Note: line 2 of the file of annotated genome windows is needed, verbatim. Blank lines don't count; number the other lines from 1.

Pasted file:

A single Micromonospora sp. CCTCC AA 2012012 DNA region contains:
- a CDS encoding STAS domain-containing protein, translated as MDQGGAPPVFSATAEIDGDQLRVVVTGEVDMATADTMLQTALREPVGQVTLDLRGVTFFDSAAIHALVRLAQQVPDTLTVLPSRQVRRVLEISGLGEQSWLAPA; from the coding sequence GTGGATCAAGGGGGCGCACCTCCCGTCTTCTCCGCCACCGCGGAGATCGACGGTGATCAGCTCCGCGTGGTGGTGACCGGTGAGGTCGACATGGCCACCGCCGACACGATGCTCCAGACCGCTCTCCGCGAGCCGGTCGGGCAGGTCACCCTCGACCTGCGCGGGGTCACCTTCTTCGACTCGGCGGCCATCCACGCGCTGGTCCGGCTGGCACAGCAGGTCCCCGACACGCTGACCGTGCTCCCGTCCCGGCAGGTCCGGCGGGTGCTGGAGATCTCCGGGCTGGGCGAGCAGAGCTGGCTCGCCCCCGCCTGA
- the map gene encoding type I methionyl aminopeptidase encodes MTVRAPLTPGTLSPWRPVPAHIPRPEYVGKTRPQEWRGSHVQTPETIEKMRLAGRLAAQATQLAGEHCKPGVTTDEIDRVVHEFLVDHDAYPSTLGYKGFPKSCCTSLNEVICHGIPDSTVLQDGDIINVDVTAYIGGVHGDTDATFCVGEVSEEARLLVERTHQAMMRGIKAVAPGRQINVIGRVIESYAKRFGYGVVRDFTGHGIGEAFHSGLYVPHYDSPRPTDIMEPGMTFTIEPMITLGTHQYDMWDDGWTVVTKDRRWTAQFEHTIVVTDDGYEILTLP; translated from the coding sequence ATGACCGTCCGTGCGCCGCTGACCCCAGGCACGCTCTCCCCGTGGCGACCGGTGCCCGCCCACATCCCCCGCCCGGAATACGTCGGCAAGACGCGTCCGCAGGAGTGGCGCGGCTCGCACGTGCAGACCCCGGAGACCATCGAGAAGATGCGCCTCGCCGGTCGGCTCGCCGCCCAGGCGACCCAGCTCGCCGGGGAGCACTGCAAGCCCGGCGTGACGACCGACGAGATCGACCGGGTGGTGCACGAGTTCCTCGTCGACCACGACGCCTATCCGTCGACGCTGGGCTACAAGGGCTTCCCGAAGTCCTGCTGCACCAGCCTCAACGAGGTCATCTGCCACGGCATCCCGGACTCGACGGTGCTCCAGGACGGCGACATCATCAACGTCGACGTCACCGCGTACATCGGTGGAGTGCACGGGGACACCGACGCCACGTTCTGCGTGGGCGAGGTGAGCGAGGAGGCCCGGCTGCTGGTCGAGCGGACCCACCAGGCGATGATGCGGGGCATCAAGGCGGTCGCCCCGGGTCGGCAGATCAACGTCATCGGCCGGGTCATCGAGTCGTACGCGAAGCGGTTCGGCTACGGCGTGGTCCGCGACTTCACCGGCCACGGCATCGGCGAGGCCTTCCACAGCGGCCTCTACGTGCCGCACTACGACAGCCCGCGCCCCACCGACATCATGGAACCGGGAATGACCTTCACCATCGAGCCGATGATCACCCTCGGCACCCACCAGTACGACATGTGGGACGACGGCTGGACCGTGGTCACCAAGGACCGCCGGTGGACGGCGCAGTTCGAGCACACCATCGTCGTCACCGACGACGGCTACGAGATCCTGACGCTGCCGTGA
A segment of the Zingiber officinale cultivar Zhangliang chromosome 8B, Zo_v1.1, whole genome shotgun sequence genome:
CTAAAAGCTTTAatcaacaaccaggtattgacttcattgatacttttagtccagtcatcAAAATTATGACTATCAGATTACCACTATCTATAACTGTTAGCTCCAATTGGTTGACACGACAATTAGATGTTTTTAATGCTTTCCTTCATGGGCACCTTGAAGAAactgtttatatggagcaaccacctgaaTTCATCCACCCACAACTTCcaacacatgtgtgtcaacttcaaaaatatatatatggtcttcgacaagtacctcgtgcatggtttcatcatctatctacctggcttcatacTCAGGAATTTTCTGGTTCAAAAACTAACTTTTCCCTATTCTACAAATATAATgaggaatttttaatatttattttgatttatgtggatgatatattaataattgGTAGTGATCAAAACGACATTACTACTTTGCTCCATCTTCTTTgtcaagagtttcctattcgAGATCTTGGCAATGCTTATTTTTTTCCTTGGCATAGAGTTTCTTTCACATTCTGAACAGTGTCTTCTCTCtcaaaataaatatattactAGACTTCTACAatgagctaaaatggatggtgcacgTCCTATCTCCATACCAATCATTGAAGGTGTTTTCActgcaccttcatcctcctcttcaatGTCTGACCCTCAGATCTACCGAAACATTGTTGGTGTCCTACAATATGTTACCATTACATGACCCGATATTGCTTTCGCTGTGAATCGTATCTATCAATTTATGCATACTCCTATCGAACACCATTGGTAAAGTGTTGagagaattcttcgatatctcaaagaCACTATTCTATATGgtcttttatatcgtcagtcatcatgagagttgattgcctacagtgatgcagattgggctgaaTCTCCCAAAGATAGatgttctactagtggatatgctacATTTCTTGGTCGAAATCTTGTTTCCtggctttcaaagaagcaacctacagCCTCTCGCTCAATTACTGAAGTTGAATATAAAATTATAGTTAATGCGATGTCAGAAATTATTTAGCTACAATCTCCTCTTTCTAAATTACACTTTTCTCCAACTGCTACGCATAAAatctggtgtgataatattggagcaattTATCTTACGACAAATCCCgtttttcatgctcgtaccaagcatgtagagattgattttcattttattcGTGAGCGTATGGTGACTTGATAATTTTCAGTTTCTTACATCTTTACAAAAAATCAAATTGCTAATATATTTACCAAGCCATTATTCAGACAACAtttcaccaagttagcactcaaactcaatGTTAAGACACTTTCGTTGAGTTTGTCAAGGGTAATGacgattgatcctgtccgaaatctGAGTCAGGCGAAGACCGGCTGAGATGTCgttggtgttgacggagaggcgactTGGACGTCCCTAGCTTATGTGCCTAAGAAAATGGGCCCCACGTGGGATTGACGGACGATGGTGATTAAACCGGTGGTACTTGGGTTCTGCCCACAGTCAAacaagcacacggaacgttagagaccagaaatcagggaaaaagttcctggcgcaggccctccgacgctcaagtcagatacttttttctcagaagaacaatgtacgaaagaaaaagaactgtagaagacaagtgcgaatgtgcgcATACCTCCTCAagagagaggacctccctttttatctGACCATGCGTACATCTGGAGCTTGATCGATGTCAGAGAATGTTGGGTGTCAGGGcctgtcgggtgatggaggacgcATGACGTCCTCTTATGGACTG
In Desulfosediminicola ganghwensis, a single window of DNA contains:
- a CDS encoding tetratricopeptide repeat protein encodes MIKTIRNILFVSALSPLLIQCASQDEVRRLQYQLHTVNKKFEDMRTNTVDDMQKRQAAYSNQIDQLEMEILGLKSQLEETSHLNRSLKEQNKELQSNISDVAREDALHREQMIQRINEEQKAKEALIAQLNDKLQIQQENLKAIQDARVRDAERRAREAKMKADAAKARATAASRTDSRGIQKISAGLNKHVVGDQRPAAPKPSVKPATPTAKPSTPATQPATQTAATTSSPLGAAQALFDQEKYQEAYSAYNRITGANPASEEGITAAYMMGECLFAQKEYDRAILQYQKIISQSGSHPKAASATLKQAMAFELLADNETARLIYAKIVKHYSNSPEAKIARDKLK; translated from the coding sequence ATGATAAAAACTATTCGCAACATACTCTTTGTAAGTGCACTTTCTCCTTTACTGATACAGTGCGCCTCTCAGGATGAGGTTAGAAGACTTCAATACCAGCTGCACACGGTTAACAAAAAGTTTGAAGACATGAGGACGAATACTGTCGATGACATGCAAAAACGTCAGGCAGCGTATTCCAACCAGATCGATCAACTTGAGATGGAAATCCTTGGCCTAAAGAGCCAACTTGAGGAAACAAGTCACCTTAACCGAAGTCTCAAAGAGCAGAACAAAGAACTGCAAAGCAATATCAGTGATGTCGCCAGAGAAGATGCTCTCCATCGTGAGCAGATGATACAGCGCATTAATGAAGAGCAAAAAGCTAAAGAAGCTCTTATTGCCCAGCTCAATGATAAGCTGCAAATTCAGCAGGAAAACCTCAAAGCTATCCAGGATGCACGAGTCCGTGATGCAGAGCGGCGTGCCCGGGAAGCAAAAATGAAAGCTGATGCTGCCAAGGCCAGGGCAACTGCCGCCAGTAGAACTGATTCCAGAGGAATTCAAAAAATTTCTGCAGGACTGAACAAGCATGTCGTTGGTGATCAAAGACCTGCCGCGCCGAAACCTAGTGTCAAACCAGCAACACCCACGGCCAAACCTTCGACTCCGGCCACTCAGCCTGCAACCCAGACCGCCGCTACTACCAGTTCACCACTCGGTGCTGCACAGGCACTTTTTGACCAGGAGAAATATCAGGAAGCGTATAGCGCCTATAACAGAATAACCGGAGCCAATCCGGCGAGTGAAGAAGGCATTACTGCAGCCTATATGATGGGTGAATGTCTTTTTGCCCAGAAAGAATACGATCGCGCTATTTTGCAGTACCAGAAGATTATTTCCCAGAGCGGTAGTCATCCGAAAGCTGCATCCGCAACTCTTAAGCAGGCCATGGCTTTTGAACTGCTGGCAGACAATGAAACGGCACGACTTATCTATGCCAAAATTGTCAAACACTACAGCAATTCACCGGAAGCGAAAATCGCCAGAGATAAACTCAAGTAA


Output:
- a CDS encoding STAS domain-containing protein, translated as MDQGGAPPVFSATAEIDGDQLRVVVTGEVDMATADTMLQTALREPVGQVTLDLRGVTFFDSAAIHALVRLAQQVPDTLTVLPSRQVRRVLEISGLGEQSWLAPA; from the coding sequence GTGGATCAAGGGGGCGCACCTCCCGTCTTCTCCGCCACCGCGGAGATCGACGGTGATCAGCTCCGCGTGGTGGTGACCGGTGAGGTCGACATGGCCACCGCCGACACGATGCTCCAGACCGCTCTCCGCGAGCCGGTCGGGCAGGTCACCCTCGACCTGCGCGGGGTCACCTTCTTCGACTCGGCGGCCATCCACGCGCTGGTCCGGCTGGCACAGCAGGTCCCCGACACGCTGACCGTGCTCCCGTCCCGGCAGGTCCGGCGGGTGCTGGAGATCTCCGGGCTGGGCGAGCAGAGCTGGCTCGCCCCCGCCTGA